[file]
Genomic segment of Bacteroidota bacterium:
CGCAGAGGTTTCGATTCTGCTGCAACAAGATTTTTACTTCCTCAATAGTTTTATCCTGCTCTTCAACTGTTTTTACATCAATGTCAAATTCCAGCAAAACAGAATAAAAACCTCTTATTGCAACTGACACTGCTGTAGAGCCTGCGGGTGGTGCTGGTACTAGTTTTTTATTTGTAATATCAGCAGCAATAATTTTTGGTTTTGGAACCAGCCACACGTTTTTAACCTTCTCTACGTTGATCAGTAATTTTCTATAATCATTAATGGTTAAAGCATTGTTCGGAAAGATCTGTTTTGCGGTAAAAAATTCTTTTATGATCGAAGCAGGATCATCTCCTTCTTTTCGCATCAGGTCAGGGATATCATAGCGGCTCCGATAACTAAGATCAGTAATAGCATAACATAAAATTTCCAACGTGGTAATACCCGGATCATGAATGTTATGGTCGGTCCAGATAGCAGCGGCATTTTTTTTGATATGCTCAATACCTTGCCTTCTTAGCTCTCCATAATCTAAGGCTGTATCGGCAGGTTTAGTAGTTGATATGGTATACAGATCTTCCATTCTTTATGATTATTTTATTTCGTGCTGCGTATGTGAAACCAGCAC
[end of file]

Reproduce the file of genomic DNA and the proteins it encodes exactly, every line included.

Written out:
Genomic segment of Bacteroidota bacterium:
CGCAGAGGTTTCGATTCTGCTGCAACAAGATTTTTACTTCCTCAATAGTTTTATCCTGCTCTTCAACTGTTTTTACATCAATGTCAAATTCCAGCAAAACAGAATAAAAACCTCTTATTGCAACTGACACTGCTGTAGAGCCTGCGGGTGGTGCTGGTACTAGTTTTTTATTTGTAATATCAGCAGCAATAATTTTTGGTTTTGGAACCAGCCACACGTTTTTAACCTTCTCTACGTTGATCAGTAATTTTCTATAATCATTAATGGTTAAAGCATTGTTCGGAAAGATCTGTTTTGCGGTAAAAAATTCTTTTATGATCGAAGCAGGATCATCTCCTTCTTTTCGCATCAGGTCAGGGATATCATAGCGGCTCCGATAACTAAGATCAGTAATAGCATAACATAAAATTTCCAACGTGGTAATACCCGGATCATGAATGTTATGGTCGGTCCAGATAGCAGCGGCATTTTTTTTGATATGCTCAATACCTTGCCTTCTTAGCTCTCCATAATCTAAGGCTGTATCGGCAGGTTTAGTAGTTGATATGGTATACAGATCTTCCATTCTTTATGATTATTTTATTTCGTGCTGCGTATGTGAAACCAGCAC